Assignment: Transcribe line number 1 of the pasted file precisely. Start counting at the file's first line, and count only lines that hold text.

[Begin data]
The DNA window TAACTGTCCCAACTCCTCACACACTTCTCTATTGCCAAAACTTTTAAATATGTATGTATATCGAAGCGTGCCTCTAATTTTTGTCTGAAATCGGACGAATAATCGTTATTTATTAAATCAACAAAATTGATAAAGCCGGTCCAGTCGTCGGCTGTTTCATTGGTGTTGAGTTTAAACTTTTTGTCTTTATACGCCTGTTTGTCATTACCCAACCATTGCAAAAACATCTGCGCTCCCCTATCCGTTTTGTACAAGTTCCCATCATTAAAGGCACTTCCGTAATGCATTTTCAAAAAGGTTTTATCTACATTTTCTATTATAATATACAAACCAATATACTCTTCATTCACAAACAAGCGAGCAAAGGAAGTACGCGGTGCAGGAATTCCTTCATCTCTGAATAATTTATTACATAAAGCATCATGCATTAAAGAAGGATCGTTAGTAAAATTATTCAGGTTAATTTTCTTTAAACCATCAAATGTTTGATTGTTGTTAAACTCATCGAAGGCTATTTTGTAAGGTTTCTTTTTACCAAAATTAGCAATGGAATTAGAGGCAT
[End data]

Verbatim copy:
The DNA window TAACTGTCCCAACTCCTCACACACTTCTCTATTGCCAAAACTTTTAAATATGTATGTATATCGAAGCGTGCCTCTAATTTTTGTCTGAAATCGGACGAATAATCGTTATTTATTAAATCAACAAAATTGATAAAGCCGGTCCAGTCGTCGGCTGTTTCATTGGTGTTGAGTTTAAACTTTTTGTCTTTATACGCCTGTTTGTCATTACCCAACCATTGCAAAAACATCTGCGCTCCCCTATCCGTTTTGTACAAGTTCCCATCATTAAAGGCACTTCCGTAATGCATTTTCAAAAAGGTTTTATCTACATTTTCTATTATAATATACAAACCAATATACTCTTCATTCACAAACAAGCGAGCAAAGGAAGTACGCGGTGCAGGAATTCCTTCATCTCTGAATAATTTATTACATAAAGCATCATGCATTAAAGAAGGATCGTTAGTAAAATTATTCAGGTTAATTTTCTTTAAACCATCAAATGTTTGATTGTTGTTAAACTCATCGAAGGCTATTTTGTAAGGTTTCTTTTTACCAAAATTAGCAATGGAATTAGAGGCAT